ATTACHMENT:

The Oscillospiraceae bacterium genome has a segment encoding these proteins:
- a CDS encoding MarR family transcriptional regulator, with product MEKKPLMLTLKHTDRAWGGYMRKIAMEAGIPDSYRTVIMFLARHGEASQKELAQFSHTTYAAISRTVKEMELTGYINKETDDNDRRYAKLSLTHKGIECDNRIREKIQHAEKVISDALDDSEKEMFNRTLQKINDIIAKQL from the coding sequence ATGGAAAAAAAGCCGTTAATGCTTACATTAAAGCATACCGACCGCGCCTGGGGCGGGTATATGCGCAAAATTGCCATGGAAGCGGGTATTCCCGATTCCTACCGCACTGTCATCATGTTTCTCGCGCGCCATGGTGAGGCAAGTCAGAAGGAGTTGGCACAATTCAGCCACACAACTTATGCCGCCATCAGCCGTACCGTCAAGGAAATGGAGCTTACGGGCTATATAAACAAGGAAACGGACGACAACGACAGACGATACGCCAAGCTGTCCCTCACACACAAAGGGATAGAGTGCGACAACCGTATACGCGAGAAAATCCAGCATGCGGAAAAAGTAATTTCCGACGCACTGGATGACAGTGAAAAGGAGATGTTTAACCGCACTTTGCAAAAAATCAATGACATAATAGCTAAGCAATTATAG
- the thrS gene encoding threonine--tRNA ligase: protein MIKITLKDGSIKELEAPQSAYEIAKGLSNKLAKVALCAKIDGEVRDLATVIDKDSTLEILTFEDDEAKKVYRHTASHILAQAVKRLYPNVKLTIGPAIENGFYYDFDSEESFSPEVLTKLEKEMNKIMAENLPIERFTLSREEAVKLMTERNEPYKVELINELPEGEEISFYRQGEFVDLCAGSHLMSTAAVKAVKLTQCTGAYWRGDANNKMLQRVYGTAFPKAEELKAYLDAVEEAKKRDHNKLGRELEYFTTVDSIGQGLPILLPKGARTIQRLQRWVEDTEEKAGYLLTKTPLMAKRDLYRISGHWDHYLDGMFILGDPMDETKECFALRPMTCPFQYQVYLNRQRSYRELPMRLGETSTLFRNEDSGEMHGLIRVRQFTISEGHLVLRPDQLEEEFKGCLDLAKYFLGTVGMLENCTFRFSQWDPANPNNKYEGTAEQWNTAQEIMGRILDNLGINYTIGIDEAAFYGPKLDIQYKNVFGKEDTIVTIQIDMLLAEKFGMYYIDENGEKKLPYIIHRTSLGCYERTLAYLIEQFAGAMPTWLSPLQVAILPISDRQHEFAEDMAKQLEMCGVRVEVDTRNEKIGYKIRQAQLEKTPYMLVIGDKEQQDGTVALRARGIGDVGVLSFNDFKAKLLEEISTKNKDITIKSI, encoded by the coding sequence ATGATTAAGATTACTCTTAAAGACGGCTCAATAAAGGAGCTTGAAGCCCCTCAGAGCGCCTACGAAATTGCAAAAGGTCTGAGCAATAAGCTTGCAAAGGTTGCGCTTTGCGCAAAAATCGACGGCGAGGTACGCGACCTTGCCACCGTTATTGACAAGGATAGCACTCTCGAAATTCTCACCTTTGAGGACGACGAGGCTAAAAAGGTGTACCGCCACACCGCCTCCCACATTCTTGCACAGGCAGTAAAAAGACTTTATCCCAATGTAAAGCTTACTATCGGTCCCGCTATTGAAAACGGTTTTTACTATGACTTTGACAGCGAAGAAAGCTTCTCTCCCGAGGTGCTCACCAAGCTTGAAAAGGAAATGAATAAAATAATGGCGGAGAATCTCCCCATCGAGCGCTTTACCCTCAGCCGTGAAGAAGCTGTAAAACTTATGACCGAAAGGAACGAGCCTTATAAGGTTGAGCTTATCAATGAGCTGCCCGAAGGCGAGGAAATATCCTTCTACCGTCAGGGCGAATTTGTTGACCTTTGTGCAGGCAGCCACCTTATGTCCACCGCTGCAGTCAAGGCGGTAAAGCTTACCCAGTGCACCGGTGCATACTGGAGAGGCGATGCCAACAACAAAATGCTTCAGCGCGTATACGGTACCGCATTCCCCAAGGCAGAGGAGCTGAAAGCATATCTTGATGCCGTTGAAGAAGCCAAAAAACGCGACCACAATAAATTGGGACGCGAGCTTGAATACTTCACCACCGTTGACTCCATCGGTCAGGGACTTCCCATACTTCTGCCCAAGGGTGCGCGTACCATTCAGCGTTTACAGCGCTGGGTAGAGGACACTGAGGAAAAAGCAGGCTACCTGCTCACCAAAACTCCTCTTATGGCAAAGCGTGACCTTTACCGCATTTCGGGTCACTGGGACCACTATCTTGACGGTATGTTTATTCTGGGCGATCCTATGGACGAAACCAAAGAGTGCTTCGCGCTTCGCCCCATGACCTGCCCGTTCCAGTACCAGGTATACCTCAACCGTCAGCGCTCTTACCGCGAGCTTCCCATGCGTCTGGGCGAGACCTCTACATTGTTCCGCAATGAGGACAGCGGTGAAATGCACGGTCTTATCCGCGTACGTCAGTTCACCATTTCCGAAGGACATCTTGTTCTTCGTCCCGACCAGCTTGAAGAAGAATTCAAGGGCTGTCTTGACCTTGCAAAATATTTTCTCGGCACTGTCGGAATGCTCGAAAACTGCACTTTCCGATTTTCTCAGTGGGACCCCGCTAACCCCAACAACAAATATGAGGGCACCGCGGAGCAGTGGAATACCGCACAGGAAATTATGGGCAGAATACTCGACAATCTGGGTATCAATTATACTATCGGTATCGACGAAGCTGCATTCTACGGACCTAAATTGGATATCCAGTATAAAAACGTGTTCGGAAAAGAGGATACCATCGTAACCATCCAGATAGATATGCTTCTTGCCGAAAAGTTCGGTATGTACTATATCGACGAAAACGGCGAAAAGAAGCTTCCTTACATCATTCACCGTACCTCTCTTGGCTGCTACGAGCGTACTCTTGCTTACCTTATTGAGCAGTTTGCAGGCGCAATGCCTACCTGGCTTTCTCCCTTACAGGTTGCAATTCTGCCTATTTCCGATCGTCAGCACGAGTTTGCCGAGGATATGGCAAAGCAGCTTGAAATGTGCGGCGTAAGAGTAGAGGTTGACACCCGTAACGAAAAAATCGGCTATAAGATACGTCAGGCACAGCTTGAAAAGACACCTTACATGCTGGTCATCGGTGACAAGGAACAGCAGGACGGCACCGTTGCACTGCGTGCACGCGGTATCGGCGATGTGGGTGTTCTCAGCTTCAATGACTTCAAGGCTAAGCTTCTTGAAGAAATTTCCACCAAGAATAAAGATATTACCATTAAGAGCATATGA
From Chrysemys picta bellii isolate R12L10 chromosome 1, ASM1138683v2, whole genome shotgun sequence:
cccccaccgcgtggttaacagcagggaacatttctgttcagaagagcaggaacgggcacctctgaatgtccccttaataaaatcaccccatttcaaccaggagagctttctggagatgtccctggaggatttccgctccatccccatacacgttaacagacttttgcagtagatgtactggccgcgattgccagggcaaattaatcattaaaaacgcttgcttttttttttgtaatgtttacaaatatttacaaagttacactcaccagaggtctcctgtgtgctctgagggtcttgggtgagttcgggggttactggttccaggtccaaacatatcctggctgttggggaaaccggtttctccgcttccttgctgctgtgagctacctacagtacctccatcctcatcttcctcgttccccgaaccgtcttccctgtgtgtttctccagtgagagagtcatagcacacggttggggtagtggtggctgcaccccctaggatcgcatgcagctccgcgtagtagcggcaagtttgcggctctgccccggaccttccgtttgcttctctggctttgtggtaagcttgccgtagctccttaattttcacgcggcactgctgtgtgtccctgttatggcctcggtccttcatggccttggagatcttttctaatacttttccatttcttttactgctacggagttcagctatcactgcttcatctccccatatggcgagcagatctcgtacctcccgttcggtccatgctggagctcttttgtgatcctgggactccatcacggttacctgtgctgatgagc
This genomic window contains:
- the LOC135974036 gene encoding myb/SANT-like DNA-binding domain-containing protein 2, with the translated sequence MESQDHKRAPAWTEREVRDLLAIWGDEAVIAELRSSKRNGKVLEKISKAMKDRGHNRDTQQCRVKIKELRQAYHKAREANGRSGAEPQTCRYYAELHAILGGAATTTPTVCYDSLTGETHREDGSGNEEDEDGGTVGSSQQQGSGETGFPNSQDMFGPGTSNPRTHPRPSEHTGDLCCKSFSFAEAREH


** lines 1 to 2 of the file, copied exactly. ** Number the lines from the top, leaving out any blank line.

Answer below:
The Oscillospiraceae bacterium genome has a segment encoding these proteins:
- a CDS encoding MarR family transcriptional regulator, with product MEKKPLMLTLKHTDRAWGGYMRKIAMEAGIPDSYRTVIMFLARHGEASQKELAQFSHTTYAAISRTVKEMELTGYINKETDDNDRRYAKLSLTHKGIECDNRIREKIQHAEKVISDALDDSEKEMFNRTLQKINDIIAKQL from the coding sequence ATGGAAAAAAAGCCGTTAATGCTTACATTAAAGCATACCGACCGCGCCTGGGGCGGGTATATGCGCAAAATTGCCATGGAAGCGGGTATTCCCGATTCCTACCGCACTGTCATCATGTTTCTCGCGCGCCATGGTGAGGCAAGTCAGAAGGAGTTGGCACAATTCAGCCACACAACTTATGCCGCCATCAGCCGTACCGTCAAGGAAATGGAGCTTACGGGCTATATAAACAAGGAAACGGACGACAACGACAGACGATACGCCAAGCTGTCCCTCACACACAAAGGGATAGAGTGCGACAACCGTATACGCGAGAAAATCCAGCATGCGGAAAAAGTAATTTCCGACGCACTGGATGACAGTGAAAAGGAGATGTTTAACCGCACTTTGCAAAAAATCAATGACATAATAGCTAAGCAATTATAG